I Forgave My Father, And I Don’t Owe Him Anything Else

My father’s Alzheimer’s is erasing his memory of the years he
emotionally abused me. Until the latest season of BoJack
, I didn’t know how badly I needed to see someone
else faced with the same never-ending crisis.

Posted on September 26, 2017, 15:17 GMT

Angie Wang for BuzzFeed News

My father is 78 years old and rapidly losing
his mind. He has mid-stage Alzheimer’s and lives in an
expensive nursing home, where I like to think of him sitting
in a bright private room that looks out onto a verdant
courtyard where he can take walks and meditate. Because
Alzheimer’s won’t kill him and he is in good health, he has a
lot of time left to spend there. It seems like a beautiful
way for him to live out his days.

Or at least I imagine that’s what the place is like: I’ve
never been there, haven’t called his doctors, haven’t even
looked at pictures. When the family friend who handles his
affairs decided earlier this year to put him in a memory care
facility, she only told me she’d done it after the fact. I
didn’t even pretend to be offended, because I didn’t have
much of a right to: I haven’t spoken with my father in over
two years, and now that he probably has no idea who I am, I’m
not about to start.

I want my last memory of my father to be sharing a pleasant
breakfast, as two adults — one of whom couldn’t remember very
much of what we were talking about — on the porch outside the
house where I grew up, where for a decade he emotionally and
verbally abused me while publicly impressing everyone with
his seemingly flawless single fatherhood. On so many days in
that house, his words reduced me to a sobbing shadow of
myself, an 8- or 10- or 12-year-old ghost who floated
silently behind him until he told me I could speak. So it’s
been strange, in my twenties, to have witnessed his own brain
render him just as lost and helpless, maybe even more so.

The time I spent with my father after his diagnosis was
brief, but it was enough to see how rapidly Alzheimer’s
erases a person. Less than a year in, he couldn’t hold a
conversation for much more than half an hour, couldn’t muster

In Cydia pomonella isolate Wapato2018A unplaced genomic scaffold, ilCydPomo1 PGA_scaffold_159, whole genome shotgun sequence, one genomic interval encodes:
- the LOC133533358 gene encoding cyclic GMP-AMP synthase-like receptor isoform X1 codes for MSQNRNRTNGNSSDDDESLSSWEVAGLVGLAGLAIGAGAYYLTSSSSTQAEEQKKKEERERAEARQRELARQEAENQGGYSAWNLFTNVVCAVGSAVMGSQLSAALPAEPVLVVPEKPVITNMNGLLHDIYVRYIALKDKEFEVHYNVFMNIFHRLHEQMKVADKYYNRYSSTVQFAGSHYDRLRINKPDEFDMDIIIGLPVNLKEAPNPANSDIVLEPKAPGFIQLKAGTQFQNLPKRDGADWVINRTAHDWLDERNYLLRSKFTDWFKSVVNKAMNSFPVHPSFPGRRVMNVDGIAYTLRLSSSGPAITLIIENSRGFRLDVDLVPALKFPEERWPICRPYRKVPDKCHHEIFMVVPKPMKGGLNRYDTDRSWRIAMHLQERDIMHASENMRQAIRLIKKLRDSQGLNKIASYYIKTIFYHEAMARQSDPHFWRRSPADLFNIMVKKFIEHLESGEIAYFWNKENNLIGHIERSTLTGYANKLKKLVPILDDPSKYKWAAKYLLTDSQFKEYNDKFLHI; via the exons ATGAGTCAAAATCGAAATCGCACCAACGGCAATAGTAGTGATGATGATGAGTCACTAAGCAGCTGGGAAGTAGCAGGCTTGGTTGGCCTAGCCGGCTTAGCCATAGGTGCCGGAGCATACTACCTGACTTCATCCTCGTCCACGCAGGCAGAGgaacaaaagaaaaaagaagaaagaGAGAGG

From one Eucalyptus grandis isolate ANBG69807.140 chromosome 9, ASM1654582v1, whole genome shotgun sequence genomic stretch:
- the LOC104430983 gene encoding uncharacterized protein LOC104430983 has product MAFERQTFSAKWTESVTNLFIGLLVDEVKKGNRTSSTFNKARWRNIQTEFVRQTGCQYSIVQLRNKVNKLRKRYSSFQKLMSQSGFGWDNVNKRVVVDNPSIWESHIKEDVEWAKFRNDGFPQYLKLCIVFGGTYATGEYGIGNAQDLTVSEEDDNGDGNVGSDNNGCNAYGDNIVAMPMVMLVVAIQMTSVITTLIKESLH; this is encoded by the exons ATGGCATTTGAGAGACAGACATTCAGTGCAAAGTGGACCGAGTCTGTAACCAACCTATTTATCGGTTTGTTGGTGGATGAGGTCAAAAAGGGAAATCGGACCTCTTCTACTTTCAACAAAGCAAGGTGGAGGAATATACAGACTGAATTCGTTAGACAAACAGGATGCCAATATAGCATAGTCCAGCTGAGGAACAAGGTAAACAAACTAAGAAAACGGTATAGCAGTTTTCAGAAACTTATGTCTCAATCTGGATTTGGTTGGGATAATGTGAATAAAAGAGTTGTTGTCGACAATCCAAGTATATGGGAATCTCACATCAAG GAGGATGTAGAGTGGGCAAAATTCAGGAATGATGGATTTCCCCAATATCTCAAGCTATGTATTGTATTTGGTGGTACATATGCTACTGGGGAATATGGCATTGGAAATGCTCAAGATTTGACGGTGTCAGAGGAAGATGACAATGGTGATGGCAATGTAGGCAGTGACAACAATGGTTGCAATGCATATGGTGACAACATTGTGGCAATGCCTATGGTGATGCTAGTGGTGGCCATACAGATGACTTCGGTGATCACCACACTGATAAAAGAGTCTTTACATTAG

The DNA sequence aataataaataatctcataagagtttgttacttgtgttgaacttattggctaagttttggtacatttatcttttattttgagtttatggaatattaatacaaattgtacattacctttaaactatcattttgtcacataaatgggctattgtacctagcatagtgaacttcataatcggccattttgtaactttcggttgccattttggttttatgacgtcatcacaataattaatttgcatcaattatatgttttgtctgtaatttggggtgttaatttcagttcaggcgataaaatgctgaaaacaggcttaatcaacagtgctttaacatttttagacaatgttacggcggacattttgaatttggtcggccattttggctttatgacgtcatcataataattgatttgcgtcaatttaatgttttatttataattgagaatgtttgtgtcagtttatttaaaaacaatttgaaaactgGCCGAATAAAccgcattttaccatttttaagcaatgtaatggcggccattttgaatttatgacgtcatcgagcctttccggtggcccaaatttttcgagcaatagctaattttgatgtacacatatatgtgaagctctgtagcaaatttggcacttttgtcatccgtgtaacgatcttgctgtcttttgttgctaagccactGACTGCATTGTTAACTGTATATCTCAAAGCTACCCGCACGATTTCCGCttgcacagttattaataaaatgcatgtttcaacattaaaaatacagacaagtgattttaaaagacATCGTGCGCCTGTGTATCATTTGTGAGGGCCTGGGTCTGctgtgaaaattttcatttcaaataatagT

the focus to brush his teeth or to say anything to me that
wasn’t incredibly sweet.

The usual message goes that we are obligated to care for our
parents no matter what, but especially when they can’t care
for themselves. What to do if those parents didn’t care very
well for us is a lot less clear. Harder still to know is
whether it’s OK not to feel bad about turning your back on a
parent who broke your sense of self — or really, to know how
you’re supposed to feel at all.

Last week I finally got around to finishing
Season 4 of Netflix’s surreal and acclaimed animated series
BoJack Horseman. Like so many other viewers and
critics, I’ve long related to how the
show depicts depression, particularly the self-aware,
space-black humor that many depressed people (including me)
use as a coping mechanism. Season 4 of the show, which
Netflix released a few weeks ago, follows BoJack — a caustic,
washed-up TV star with substance abuse problems, who is
ambivalent about fixing his life and is also a talking horse
— as he decides what to do with a mother, Beatrice, who’s
succumbing to severe dementia. Previous seasons established
Beatrice as a cruel, cold monster who turned BoJack from an
eager child into a self-hating jerk. My father, like so many
abusers, was warm and encouraging when he wasn’t tearing me
down, so Beatrice never reminded me much of him. Then she
started to lose her mind.

The parallel materialized without warning, at the end of the
10th episode, “lovin that cali lifestyle!!” After trying to
do what other people tell him is the right thing and care for
Beatrice at home for most of the season, BoJack gets fed up
with her and shoves her, wheelchair-bound, into the “worst
available room” (his request) of a care facility. The window
looks out onto a dumpster-filled alleyway, with busted slat
blinds hovering at the top of the pane. The walls are a pale,
sickly green, their upper corners ringed with mildew stains.

“Well, this is your life now,” BoJack sneers to Beatrice as